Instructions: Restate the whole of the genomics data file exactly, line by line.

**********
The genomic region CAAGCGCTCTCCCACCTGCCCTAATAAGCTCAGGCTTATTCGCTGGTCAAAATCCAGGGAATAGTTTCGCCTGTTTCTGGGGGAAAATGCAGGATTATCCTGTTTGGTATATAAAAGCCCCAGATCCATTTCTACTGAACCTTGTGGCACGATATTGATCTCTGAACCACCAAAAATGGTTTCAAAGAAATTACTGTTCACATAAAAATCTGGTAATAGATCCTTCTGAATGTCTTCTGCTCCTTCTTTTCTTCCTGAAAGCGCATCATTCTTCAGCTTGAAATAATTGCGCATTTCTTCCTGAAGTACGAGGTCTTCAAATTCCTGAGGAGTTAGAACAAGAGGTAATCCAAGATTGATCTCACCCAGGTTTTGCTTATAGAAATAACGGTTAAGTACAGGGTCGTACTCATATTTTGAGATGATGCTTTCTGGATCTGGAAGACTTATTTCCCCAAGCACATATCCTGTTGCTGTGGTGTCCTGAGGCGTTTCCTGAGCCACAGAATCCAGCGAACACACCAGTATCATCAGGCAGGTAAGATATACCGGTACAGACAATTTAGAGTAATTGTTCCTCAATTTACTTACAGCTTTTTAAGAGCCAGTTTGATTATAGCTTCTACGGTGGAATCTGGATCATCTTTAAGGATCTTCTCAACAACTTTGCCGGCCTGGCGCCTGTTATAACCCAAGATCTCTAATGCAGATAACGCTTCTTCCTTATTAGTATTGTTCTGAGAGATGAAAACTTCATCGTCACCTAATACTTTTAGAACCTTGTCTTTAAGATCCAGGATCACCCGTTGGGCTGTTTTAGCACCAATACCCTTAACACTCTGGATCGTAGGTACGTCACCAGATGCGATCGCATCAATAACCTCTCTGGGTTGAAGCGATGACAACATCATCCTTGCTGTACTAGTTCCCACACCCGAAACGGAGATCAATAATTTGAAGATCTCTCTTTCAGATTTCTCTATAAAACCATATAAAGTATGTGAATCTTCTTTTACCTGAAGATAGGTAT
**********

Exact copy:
The genomic region CAAGCGCTCTCCCACCTGCCCTAATAAGCTCAGGCTTATTCGCTGGTCAAAATCCAGGGAATAGTTTCGCCTGTTTCTGGGGGAAAATGCAGGATTATCCTGTTTGGTATATAAAAGCCCCAGATCCATTTCTACTGAACCTTGTGGCACGATATTGATCTCTGAACCACCAAAAATGGTTTCAAAGAAATTACTGTTCACATAAAAATCTGGTAATAGATCCTTCTGAATGTCTTCTGCTCCTTCTTTTCTTCCTGAAAGCGCATCATTCTTCAGCTTGAAATAATTGCGCATTTCTTCCTGAAGTACGAGGTCTTCAAATTCCTGAGGAGTTAGAACAAGAGGTAATCCAAGATTGATCTCACCCAGGTTTTGCTTATAGAAATAACGGTTAAGTACAGGGTCGTACTCATATTTTGAGATGATGCTTTCTGGATCTGGAAGACTTATTTCCCCAAGCACATATCCTGTTGCTGTGGTGTCCTGAGGCGTTTCCTGAGCCACAGAATCCAGCGAACACACCAGTATCATCAGGCAGGTAAGATATACCGGTACAGACAATTTAGAGTAATTGTTCCTCAATTTACTTACAGCTTTTTAAGAGCCAGTTTGATTATAGCTTCTACGGTGGAATCTGGATCATCTTTAAGGATCTTCTCAACAACTTTGCCGGCCTGGCGCCTGTTATAACCCAAGATCTCTAATGCAGATAACGCTTCTTCCTTATTAGTATTGTTCTGAGAGATGAAAACTTCATCGTCACCTAATACTTTTAGAACCTTGTCTTTAAGATCCAGGATCACCCGTTGGGCTGTTTTAGCACCAATACCCTTAACACTCTGGATCGTAGGTACGTCACCAGATGCGATCGCATCAATAACCTCTCTGGGTTGAAGCGATGACAACATCATCCTTGCTGTACTAGTTCCCACACCCGAAACGGAGATCAATAATTTGAAGATCTCTCTTTCAGATTTCTCTATAAAACCATATAAAGTATGTGAATCTTCTTTTACCTGAAGATAGGTAT